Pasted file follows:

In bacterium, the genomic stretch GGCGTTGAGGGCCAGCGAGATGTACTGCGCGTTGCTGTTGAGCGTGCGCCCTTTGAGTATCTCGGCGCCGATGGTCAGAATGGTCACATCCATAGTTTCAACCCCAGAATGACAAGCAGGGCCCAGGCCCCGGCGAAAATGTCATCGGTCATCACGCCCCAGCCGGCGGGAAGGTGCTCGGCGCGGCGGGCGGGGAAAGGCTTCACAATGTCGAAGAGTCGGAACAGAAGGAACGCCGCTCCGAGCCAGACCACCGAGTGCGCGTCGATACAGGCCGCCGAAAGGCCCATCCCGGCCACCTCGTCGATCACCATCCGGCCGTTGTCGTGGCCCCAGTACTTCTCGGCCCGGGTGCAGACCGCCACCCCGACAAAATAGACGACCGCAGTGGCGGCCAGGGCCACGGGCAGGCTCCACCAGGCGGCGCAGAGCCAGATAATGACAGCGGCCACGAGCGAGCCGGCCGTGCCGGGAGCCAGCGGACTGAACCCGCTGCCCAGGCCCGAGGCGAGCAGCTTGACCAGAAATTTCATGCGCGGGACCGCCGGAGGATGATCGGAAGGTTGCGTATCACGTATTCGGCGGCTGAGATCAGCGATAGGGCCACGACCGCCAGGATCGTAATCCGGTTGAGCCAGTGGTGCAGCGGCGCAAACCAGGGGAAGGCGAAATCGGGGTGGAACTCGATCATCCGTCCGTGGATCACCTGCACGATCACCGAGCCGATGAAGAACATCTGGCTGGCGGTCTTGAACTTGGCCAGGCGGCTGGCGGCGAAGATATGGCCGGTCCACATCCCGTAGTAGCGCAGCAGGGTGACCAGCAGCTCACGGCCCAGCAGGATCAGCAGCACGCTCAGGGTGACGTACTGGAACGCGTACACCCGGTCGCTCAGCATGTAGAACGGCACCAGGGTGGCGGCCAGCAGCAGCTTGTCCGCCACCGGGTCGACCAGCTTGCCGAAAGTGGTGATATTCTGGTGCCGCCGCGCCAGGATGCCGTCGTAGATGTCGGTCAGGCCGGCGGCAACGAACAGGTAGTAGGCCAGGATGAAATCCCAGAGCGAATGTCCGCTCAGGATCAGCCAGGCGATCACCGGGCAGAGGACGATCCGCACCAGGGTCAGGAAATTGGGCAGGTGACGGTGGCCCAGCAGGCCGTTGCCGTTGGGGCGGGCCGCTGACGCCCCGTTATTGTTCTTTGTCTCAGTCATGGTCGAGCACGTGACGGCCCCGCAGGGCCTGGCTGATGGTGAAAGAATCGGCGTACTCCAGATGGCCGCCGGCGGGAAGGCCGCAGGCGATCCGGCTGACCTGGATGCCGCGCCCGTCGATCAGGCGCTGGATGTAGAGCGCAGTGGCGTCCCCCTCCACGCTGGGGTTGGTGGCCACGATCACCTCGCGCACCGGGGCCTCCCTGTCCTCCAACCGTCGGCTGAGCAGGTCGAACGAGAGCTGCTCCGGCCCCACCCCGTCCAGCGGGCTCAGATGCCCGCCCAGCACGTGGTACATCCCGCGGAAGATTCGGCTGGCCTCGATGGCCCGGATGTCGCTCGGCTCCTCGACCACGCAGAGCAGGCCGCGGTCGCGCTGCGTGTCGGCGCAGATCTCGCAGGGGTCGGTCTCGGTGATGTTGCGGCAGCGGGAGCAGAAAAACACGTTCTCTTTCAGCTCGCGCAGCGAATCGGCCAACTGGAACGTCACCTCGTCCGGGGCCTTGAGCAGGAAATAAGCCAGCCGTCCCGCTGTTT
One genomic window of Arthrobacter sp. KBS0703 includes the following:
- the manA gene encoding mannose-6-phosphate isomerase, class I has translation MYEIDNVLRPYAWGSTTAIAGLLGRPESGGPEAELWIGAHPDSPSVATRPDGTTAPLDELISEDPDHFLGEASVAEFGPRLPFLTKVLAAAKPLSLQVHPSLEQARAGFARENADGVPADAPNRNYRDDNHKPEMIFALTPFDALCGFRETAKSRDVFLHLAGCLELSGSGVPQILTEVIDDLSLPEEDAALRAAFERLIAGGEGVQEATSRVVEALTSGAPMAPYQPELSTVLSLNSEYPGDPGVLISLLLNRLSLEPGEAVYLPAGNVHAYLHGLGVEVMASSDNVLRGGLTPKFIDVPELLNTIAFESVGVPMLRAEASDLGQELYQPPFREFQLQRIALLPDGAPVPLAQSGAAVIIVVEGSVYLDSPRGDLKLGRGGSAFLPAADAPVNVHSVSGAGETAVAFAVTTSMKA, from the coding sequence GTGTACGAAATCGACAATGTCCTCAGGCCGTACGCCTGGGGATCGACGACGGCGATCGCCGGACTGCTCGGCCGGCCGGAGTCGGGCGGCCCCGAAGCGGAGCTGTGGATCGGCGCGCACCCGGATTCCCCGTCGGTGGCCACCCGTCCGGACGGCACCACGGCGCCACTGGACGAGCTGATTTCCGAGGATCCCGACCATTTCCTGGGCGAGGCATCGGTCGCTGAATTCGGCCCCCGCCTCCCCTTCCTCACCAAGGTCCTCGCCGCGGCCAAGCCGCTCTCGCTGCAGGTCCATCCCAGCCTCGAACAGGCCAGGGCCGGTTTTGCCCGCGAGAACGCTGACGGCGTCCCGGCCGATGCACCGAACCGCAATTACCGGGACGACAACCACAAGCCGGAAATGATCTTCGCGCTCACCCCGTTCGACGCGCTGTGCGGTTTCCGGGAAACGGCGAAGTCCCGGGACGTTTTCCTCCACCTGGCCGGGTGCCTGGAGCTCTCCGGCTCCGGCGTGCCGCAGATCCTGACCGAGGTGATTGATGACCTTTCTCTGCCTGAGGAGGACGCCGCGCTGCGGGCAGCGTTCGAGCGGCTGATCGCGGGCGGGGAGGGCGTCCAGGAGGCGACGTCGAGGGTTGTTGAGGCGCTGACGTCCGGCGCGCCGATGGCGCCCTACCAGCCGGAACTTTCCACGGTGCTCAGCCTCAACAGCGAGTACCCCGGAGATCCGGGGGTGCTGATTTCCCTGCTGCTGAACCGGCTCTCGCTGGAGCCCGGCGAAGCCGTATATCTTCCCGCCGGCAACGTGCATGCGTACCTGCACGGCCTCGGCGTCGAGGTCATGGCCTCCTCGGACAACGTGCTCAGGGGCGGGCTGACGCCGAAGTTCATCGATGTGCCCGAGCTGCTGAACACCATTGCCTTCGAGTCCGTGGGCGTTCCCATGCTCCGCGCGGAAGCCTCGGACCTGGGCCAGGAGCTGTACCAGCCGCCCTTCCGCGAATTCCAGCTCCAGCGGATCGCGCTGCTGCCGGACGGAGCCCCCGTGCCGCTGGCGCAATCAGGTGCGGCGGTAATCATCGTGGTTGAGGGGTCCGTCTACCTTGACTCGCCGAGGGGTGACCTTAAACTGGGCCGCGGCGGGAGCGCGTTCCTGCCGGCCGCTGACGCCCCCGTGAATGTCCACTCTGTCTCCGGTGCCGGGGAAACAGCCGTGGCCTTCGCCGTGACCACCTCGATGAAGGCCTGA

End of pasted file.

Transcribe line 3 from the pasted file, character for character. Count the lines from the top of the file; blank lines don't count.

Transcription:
- the manA gene encoding mannose-6-phosphate isomerase, class I has translation MYEIDNVLRPYAWGSTTAIAGLLGRPESGGPEAELWIGAHPDSPSVATRPDGTTAPLDELISEDPDHFLGEASVAEFGPRLPFLTKVLAAAKPLSLQVHPSLEQARAGFARENADGVPADAPNRNYRDDNHKPEMIFALTPFDALCGFRETAKSRDVFLHLAGCLELSGSGVPQILTEVIDDLSLPEEDAALRAAFERLIAGGEGVQEATSRVVEALTSGAPMAPYQPELSTVLSLNSEYPGDPGVLISLLLNRLSLEPGEAVYLPAGNVHAYLHGLGVEVMASSDNVLRGGLTPKFIDVPELLNTIAFESVGVPMLRAEASDLGQELYQPPFREFQLQRIALLPDGAPVPLAQSGAAVIIVVEGSVYLDSPRGDLKLGRGGSAFLPAADAPVNVHSVSGAGETAVAFAVTTSMKA, from the coding sequence GTGTACGAAATCGACAATGTCCTCAGGCCGTACGCCTGGGGATCGACGACGGCGATCGCCGGACTGCTCGGCCGGCCGGAGTCGGGCGGCCCCGAAGCGGAGCTGTGGATCGGCGCGCACCCGGATTCCCCGTCGGTGGCCACCCGTCCGGACGGCACCACGGCGCCACTGGACGAGCTGATTTCCGAGGATCCCGACCATTTCCTGGGCGAGGCATCGGTCGCTGAATTCGGCCCCCGCCTCCCCTTCCTCACCAAGGTCCTCGCCGCGGCCAAGCCGCTCTCGCTGCAGGTCCATCCCAGCCTCGAACAGGCCAGGGCCGGTTTTGCCCGCGAGAACGCTGACGGCGTCCCGGCCGATGCACCGAACCGCAATTACCGGGACGACAACCACAAGCCGGAAATGATCTTCGCGCTCACCCCGTTCGACGCGCTGTGCGGTTTCCGGGAAACGGCGAAGTCCCGGGACGTTTTCCTCCACCTGGCCGGGTGCCTGGAGCTCTCCGGCTCCGGCGTGCCGCAGATCCTGACCGAGGTGATTGATGACCTTTCTCTGCCTGAGGAGGACGCCGCGCTGCGGGCAGCGTTCGAGCGGCTGATCGCGGGCGGGGAGGGCGTCCAGGAGGCGACGTCGAGGGTTGTTGAGGCGCTGACGTCCGGCGCGCCGATGGCGCCCTACCAGCCGGAACTTTCCACGGTGCTCAGCCTCAACAGCGAGTACCCCGGAGATCCGGGGGTGCTGATTTCCCTGCTGCTGAACCGGCTCTCGCTGGAGCCCGGCGAAGCCGTATATCTTCCCGCCGGCAACGTGCATGCGTACCTGCACGGCCTCGGCGTCGAGGTCATGGCCTCCTCGGACAACGTGCTCAGGGGCGGGCTGACGCCGAAGTTCATCGATGTGCCCGAGCTGCTGAACACCATTGCCTTCGAGTCCGTGGGCGTTCCCATGCTCCGCGCGGAAGCCTCGGACCTGGGCCAGGAGCTGTACCAGCCGCCCTTCCGCGAATTCCAGCTCCAGCGGATCGCGCTGCTGCCGGACGGAGCCCCCGTGCCGCTGGCGCAATCAGGTGCGGCGGTAATCATCGTGGTTGAGGGGTCCGTCTACCTTGACTCGCCGAGGGGTGACCTTAAACTGGGCCGCGGCGGGAGCGCGTTCCTGCCGGCCGCTGACGCCCCCGTGAATGTCCACTCTGTCTCCGGTGCCGGGGAAACAGCCGTGGCCTTCGCCGTGACCACCTCGATGAAGGCCTGA